Quote and Credit

Quote and Credit

The Man Without Vices Obliterated by Bullets and Paint

General Arnulfo Gomez "El Hombre Sin Vicios" had shaved to prevent recognition, but was tracked down nonetheless. Condemned to death in Tepcelo at one in the morning and shot as the sun rose hours later. He had two requests. First, that his eyes be covered. Second, that the command to fire be silent. The commander had no problem with either. He raised, then dropped a silent hat to signal. Gomez...Fue aprehendido y fusilado por las tropas federales en 1927.

The Photographer is unidentified, as is the artist who cropped the photo with such a heavy hand the original image is all but gone. I imagine Mexican photographic facilities in 1927 were less than ideal. Was the film carried across the border to be developed and enhanced?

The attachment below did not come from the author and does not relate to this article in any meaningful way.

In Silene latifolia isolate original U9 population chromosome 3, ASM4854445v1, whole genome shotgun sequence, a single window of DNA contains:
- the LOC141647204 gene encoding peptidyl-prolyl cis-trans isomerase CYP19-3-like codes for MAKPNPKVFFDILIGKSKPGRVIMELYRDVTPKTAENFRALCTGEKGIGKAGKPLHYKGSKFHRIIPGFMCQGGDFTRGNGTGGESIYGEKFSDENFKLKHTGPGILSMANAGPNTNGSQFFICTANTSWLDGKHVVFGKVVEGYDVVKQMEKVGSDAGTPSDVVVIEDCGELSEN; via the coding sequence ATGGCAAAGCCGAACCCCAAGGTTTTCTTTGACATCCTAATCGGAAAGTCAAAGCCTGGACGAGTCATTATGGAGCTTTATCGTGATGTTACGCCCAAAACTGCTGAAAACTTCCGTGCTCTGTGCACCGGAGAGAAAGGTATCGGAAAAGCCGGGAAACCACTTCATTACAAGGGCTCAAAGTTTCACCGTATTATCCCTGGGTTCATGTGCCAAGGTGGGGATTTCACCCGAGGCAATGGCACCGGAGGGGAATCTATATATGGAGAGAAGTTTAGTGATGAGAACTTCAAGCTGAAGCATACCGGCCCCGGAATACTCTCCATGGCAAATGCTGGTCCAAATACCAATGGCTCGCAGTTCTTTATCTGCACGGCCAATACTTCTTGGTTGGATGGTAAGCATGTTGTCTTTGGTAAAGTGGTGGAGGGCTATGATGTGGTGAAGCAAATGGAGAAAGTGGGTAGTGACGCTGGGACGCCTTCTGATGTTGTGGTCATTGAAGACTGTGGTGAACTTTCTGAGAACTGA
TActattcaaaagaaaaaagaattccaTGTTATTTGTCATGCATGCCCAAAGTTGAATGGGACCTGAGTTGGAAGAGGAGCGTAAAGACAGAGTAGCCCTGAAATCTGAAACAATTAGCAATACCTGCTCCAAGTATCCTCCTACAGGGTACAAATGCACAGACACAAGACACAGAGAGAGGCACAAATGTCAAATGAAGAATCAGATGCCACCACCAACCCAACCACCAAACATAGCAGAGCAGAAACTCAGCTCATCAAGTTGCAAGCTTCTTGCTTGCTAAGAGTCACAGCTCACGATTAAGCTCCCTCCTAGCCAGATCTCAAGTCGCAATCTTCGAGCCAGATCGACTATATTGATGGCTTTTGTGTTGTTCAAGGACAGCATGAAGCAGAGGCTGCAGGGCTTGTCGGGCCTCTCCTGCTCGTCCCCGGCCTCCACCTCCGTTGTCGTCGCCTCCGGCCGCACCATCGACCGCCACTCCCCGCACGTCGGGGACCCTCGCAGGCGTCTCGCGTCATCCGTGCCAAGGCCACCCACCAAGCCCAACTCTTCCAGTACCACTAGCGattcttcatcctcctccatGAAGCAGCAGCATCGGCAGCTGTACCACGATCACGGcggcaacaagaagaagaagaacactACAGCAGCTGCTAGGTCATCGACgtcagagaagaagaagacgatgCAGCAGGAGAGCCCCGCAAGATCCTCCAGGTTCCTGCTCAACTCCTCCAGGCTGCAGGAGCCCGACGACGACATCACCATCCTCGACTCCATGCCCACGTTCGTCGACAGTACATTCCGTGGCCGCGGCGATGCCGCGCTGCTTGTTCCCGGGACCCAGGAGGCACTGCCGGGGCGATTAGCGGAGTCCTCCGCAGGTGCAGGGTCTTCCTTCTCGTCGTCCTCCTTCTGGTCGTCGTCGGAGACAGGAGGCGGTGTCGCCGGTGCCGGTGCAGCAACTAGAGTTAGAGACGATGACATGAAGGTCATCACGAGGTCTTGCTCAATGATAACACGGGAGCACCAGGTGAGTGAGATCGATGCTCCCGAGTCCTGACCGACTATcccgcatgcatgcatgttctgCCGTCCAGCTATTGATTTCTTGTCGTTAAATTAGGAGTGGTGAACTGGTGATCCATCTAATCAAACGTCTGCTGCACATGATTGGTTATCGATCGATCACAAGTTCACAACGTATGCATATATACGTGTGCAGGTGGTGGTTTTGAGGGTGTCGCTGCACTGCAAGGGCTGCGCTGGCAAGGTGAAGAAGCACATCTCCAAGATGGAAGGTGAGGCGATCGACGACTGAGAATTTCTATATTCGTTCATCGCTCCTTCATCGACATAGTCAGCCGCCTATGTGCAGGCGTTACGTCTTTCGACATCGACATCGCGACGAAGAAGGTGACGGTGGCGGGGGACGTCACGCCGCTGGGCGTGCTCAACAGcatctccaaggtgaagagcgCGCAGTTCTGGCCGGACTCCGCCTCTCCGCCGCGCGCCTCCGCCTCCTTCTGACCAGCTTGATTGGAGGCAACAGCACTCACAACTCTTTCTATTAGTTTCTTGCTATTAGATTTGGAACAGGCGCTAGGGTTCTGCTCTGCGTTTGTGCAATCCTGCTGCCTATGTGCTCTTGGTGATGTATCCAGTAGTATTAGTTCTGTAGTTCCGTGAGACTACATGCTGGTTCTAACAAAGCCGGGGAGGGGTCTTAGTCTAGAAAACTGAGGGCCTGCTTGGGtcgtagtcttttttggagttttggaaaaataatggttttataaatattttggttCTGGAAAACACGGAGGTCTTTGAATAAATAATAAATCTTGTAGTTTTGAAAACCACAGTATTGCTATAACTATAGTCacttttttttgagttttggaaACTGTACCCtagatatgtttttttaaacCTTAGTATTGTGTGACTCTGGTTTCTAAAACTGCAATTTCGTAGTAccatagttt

Gomez is a footnote in the troubled history of Mexico. He is mentioned on page 222 of "Mexican Suite: A History of Photography in Mexico" (linked at right)...I do not know if the working photographer who took this photo is mentioned anywhere.

"The end of Gen Arnulfo Gomez" Heavily embellished press photograph, 1927. Collection Jim Linderman


  1. The image is so heavily altered, it begs the question: when does it change from a photograph into something else?

    It's like a folk art version of Goya's Los fusilamientos en la montana del Principe Pio.

  2. Tis nice, eh? The paint is so distracting it is easy to forget it was a picture of a fellow dying.
    A really curious thing.

  3. this is my greatgrandfather
    he moved his family to the states before this happened.
    3 daughters


    1. He is my great grandfather, from what I know my grandpa was his only son. Who looked just like him. RIP..